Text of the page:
Again, I had to rely on God as my source of strength.
Two years... and the same lesson. You would think it would have gotten through my thick skull at this point.
Junior year rolled around. I was still recovering from mono, but I had learned how to take care of myself better. I started relying on my own strength once again, and God sent Ken back into my life.
(For those of you who don't know, Ken is my evil twin, a.k.a. the person I become when I have asthma.)
At first, I thought it was just a quick visit from Ken, as he likes to come stay with me on the weekends (not cool). But a whole month went by, and he was still sticking around. As it happens, the smoke from the horrible forest fires in Tennessee was drifting south to my college, and I couldn't breathe outside unless I had a mask on. Coughing set in, and I actually had one teacher stop class so she could find me a cough drop. Again, weak and miserable, it was another humbling year.
Senior year I was sure I had the lesson down. After all, I'd spent the summer getting married and setting up my first home with an absolutely amazing husband. What could go wrong?
Truth be told, nothing went wrong. Everything went just the way God had it planned. The week before classes started, my husband looked at me and said in his blunt way, "You've been moody lately and you look kinda bloated. I think you're pregnant."
(Side note: Most husbands shouldn't speak that way to their wives, but that's just how my husband and I communicate. I love our relationship.)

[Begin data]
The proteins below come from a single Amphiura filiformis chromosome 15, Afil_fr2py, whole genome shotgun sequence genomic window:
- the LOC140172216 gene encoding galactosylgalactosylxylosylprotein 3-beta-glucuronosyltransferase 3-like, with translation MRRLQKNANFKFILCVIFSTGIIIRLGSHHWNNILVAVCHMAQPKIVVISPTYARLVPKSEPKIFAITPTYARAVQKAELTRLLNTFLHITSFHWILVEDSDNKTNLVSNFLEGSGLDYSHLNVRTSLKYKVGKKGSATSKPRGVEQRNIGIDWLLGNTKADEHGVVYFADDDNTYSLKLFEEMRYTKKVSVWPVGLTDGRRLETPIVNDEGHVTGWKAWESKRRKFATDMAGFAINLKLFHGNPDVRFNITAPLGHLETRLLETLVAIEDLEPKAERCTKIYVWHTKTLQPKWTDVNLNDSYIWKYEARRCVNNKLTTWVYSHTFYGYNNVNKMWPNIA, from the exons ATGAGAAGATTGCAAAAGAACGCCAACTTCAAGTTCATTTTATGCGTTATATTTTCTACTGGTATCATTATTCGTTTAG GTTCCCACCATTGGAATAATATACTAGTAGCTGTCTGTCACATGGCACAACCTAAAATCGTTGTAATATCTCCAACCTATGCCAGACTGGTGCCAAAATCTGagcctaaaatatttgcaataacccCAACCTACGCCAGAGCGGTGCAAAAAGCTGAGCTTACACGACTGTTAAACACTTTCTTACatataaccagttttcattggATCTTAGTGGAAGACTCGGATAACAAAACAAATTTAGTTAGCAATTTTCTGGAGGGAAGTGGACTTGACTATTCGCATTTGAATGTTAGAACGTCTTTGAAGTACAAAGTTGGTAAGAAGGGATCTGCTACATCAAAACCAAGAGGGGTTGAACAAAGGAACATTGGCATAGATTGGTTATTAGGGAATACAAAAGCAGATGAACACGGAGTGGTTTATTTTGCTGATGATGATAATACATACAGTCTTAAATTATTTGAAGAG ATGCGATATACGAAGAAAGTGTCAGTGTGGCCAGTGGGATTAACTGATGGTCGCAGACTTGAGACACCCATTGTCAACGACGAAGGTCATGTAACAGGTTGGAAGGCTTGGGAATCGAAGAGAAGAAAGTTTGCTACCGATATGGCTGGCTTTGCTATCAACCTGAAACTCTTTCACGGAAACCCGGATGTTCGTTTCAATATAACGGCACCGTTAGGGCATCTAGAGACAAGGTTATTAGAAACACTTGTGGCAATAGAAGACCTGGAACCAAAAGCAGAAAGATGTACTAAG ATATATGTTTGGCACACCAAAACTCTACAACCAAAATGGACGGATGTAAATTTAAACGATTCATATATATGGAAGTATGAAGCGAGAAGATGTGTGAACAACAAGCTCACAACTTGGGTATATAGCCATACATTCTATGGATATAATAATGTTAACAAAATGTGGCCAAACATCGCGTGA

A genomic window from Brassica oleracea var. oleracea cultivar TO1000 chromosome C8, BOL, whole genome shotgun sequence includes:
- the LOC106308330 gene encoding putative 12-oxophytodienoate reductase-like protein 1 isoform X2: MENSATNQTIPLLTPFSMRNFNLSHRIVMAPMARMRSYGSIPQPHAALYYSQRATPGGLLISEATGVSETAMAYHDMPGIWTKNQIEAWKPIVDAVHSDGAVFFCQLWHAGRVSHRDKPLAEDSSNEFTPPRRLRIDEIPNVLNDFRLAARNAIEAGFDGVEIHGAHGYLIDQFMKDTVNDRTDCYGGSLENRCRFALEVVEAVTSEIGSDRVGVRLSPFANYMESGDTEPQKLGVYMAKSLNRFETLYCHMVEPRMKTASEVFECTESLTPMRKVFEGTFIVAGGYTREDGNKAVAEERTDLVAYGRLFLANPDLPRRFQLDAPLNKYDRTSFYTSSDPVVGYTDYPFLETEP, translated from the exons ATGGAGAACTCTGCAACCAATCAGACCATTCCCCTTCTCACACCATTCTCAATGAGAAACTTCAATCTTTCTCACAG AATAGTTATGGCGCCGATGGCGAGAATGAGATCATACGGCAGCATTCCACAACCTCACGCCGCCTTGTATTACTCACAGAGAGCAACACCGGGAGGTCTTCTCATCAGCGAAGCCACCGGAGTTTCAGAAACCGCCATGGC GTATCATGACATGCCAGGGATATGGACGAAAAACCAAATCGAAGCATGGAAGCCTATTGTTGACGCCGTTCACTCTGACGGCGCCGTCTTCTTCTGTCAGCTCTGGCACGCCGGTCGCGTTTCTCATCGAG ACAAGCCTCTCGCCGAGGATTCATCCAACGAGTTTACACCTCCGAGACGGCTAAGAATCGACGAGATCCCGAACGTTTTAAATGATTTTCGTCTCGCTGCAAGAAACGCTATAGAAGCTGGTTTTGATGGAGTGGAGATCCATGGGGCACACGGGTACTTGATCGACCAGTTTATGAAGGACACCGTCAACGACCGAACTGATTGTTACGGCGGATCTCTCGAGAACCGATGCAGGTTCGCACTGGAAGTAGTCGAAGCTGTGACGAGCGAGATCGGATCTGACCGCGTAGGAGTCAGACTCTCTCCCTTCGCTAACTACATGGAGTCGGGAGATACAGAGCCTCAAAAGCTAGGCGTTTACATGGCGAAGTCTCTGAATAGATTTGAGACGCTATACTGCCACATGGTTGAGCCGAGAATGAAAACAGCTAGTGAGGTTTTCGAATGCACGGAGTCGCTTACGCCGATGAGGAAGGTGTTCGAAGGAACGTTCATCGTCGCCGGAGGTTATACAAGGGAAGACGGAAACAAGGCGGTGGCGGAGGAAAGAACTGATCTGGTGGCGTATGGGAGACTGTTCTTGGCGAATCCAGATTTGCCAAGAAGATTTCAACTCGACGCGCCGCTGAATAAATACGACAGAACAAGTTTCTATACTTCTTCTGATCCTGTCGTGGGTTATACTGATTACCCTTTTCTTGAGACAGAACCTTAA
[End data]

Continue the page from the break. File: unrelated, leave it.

I was adamant that I was not pregnant, but we got a test...
And it was positive.
Over the numbing, sheer joy at the realization that we were going to be parents, the tiny logical part of my brain kicked in: How in the world could I complete an entire year of school pregnant? Morning sickness was one thing, but our baby was due the last week of classes spring semester. Meaning that I'd be approximately giving birth a week or two before I graduated.
Truth be told, I didn't have a terrible pregnancy. Morning sickness, though ill-named, wasn't too bad -- but I had to miss class and work sometimes because of it. The normal aches and pains weren't awful, but as I progressed further to the 9 month mark, I became more and more limited as to what I could do. God gave me just enough strength to do what I needed to do, even though I was often not allowed to get out and do extra things.
Our little daughter arrived on April 21, two weeks before graduation. As I was still in recovery after giving birth and not allowed to walk very far, my husband took me across the stage in a wheelchair to receive my diploma.
For someone who wanted desperately to be independent and do everything for herself, I had to be broken and humbled. God really used college to show me how much I needed Him. There was no way I could have survived all four years on my own. I'm very grateful for everything that He did for me -- there's countless other stories I could tell you.
I'm not telling you all these things to get you to feel sorry for me. I would not change the last four years and the lessons that God taught me through them. I'm sharing this story because God's still working on all of us. I'm 24, married, a college graduate, and a mom, and I sure don't have my act all together yet. God's still teaching me, and I'm not ashamed to admit that.
Even if God has to give you the same lesson four times, take it with grace and LEARN IT! Sometimes the thing we need the most is the redundant reminder.